Trump-Netanyahu tension? Israeli PM calls for Iran pressure but president says open to Rouhani meet

Just after Netanyahu said more pressure on Iran is needed, Trump said he “could meet” with Iran’s president.

By World Israel News Staff

Despite the latest disclosures by Prime Minister Benjamin Netanyahu on Monday of Iran’s nuclear military program, President Donald Trump continues to pursue the possibility of holding a summit with Iran’s President Hassan Rouhani.

“It could happen. It could happen. No problem with me,” Trump told reporters at the White House.

The anticipation is that Trump could meet with Rouhani on the sidelines of the opening of the U.N. General Assembly session in New York later in September.

The annual international get-together is known for offering an opportunity for high-level talks which otherwise might not take place.

However, just hours before Trump in Washington was reiterating his readiness to meet his Iranian counterpart, Netanyahu, in Israel revealed another secret nuclear site, which “was exposed in the archives that we brought from Tehran. In this site, Iran conducted experiments to develop nuclear weapons.”

The Israeli premier concluded his presentation by urging the international community to exert “pressure, pressure and more pressure” on Tehran and to support Trump’s sanctions on the Islamic Republic.

Trump will take “tougher stance”

Last Thursday, Netanyahu delivered a similar message. On the one hand, he said that “this is not the time to hold talks with Iran; this is the time to increase the pressure on Iran.”

Later in the day, on the other hand, the prime minister said that he doesn’t “tell the president of the U.S. who he should meet and who he shouldn’t meet.”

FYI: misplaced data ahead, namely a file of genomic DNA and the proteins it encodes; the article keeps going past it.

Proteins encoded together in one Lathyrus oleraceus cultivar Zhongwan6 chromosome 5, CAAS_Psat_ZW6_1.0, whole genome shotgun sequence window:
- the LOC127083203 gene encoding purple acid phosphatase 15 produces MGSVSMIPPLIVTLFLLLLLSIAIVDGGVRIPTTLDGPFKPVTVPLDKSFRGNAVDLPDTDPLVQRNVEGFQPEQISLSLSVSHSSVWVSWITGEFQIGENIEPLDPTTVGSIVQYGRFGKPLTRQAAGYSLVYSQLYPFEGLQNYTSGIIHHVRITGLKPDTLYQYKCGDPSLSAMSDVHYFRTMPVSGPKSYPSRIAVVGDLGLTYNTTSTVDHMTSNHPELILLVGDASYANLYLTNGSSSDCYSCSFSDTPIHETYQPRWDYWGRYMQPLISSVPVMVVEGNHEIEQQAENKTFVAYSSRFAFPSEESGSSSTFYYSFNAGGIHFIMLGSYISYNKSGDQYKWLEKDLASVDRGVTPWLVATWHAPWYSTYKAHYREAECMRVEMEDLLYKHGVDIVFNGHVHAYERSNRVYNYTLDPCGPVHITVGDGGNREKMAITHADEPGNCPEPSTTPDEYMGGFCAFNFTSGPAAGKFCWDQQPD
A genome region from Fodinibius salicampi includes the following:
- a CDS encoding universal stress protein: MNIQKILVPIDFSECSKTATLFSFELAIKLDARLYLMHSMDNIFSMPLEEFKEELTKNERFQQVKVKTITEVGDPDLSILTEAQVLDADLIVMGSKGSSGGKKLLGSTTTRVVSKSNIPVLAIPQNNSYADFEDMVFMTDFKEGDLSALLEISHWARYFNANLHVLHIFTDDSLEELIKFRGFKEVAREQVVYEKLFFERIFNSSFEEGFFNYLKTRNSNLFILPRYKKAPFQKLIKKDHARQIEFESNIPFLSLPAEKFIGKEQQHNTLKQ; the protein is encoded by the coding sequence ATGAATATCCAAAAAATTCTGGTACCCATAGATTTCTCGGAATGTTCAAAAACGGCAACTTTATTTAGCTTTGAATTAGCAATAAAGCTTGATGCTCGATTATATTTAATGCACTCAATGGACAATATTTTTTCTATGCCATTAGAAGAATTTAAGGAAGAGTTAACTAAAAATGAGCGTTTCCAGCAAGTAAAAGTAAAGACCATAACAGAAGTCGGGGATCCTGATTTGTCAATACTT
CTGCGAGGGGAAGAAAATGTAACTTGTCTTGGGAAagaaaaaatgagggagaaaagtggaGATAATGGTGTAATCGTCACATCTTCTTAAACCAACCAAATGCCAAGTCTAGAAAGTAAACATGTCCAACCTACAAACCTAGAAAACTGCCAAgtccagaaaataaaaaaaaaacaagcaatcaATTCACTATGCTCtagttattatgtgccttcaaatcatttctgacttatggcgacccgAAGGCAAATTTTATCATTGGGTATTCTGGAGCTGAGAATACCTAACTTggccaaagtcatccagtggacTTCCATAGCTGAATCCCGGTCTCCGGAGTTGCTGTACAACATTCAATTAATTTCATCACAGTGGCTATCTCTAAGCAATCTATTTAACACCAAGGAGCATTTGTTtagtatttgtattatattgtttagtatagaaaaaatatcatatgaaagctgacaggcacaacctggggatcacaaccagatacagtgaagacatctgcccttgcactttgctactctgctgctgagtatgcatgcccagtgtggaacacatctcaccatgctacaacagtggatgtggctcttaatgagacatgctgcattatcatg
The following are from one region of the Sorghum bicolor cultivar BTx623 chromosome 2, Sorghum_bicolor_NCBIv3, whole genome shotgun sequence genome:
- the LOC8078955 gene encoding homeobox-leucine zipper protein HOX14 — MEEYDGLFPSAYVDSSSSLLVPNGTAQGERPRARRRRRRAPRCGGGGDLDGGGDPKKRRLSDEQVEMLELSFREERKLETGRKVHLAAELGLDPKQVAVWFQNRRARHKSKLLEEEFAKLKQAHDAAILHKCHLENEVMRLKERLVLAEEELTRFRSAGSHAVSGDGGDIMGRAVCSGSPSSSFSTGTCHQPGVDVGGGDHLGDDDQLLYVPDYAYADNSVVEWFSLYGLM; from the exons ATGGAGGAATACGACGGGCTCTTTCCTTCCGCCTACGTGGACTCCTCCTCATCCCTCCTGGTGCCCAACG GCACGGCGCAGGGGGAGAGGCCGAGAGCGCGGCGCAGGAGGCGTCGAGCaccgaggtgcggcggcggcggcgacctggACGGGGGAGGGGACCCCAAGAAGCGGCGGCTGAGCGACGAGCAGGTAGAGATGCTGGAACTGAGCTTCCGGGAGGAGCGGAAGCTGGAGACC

Netanyahu added that he was “sure that Trump will take a much more open-eyed and a tougher stance against Iran,” a thinly-veiled swipe at Trump’s predecessor, Barack Obama, whose administration was involved in negotiating the 2015 Iran nuclear deal.

Observers have noted that Netanyahu’s concern is that despite his close relationship with Trump, the U.S. president has a penchant for unexpected, dramatic, and historic moves. Trump has shown high confidence in his own personal diplomacy.

An example is his approach in dealing with North Korea, meeting with that country’s leader Kim Jong-un and then, on short notice, because he was in the region, deciding to cross the DMZ into North Korea and shake Kim’s hand, stepping over the line as the cameras flashed.

Netanyahu is said to hope that Trump will be restrained by National Security Adviser John Bolton, a hawk on the issue of Iran.

Netanyahu’s presentation on Monday regarding Iran’s nuclear activity is widely seen in Israeli political circles as the 2019 version of his 2015 speech, also just before an Israeli election, in front of a joint session of the U.S. Congress on the dangers of the Iran nuclear deal, a few months before the accord was struck.

Then, he was acting against the wishes of President Barack Obama. Now, he believes that he has a far more sympathetic president in office, and ultimately, a U.S. president who would not stand in the way if Israel were to decide that it had no choice but to attack Iran.